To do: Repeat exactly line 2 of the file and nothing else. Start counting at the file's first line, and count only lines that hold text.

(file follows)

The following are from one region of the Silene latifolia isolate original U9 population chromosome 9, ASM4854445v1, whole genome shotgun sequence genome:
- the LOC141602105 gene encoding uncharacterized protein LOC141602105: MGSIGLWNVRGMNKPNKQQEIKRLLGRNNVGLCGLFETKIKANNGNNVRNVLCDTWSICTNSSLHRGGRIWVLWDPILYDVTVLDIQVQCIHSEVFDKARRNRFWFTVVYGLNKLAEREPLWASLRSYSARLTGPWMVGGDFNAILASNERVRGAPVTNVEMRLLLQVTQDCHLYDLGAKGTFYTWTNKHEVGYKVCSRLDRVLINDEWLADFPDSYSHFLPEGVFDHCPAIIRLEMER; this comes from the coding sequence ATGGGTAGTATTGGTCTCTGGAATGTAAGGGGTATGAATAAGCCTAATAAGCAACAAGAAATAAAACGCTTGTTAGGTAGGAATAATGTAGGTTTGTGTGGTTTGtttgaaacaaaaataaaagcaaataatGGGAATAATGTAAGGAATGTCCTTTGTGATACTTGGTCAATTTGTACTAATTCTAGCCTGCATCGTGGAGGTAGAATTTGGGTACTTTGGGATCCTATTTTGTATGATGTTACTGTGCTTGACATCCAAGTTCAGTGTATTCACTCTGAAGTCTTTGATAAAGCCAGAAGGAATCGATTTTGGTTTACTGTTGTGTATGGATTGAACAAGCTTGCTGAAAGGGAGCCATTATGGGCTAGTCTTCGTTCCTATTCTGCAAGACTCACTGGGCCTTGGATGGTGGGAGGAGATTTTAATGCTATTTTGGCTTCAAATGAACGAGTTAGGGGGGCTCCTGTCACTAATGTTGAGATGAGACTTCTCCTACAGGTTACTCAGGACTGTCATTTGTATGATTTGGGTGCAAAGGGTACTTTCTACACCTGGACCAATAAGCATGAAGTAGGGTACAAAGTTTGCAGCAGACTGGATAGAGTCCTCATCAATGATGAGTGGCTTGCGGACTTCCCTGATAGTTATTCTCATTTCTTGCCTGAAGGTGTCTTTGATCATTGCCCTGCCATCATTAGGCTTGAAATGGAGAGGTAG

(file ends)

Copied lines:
- the LOC141602105 gene encoding uncharacterized protein LOC141602105: MGSIGLWNVRGMNKPNKQQEIKRLLGRNNVGLCGLFETKIKANNGNNVRNVLCDTWSICTNSSLHRGGRIWVLWDPILYDVTVLDIQVQCIHSEVFDKARRNRFWFTVVYGLNKLAEREPLWASLRSYSARLTGPWMVGGDFNAILASNERVRGAPVTNVEMRLLLQVTQDCHLYDLGAKGTFYTWTNKHEVGYKVCSRLDRVLINDEWLADFPDSYSHFLPEGVFDHCPAIIRLEMER; this comes from the coding sequence ATGGGTAGTATTGGTCTCTGGAATGTAAGGGGTATGAATAAGCCTAATAAGCAACAAGAAATAAAACGCTTGTTAGGTAGGAATAATGTAGGTTTGTGTGGTTTGtttgaaacaaaaataaaagcaaataatGGGAATAATGTAAGGAATGTCCTTTGTGATACTTGGTCAATTTGTACTAATTCTAGCCTGCATCGTGGAGGTAGAATTTGGGTACTTTGGGATCCTATTTTGTATGATGTTACTGTGCTTGACATCCAAGTTCAGTGTATTCACTCTGAAGTCTTTGATAAAGCCAGAAGGAATCGATTTTGGTTTACTGTTGTGTATGGATTGAACAAGCTTGCTGAAAGGGAGCCATTATGGGCTAGTCTTCGTTCCTATTCTGCAAGACTCACTGGGCCTTGGATGGTGGGAGGAGATTTTAATGCTATTTTGGCTTCAAATGAACGAGTTAGGGGGGCTCCTGTCACTAATGTTGAGATGAGACTTCTCCTACAGGTTACTCAGGACTGTCATTTGTATGATTTGGGTGCAAAGGGTACTTTCTACACCTGGACCAATAAGCATGAAGTAGGGTACAAAGTTTGCAGCAGACTGGATAGAGTCCTCATCAATGATGAGTGGCTTGCGGACTTCCCTGATAGTTATTCTCATTTCTTGCCTGAAGGTGTCTTTGATCATTGCCCTGCCATCATTAGGCTTGAAATGGAGAGGTAG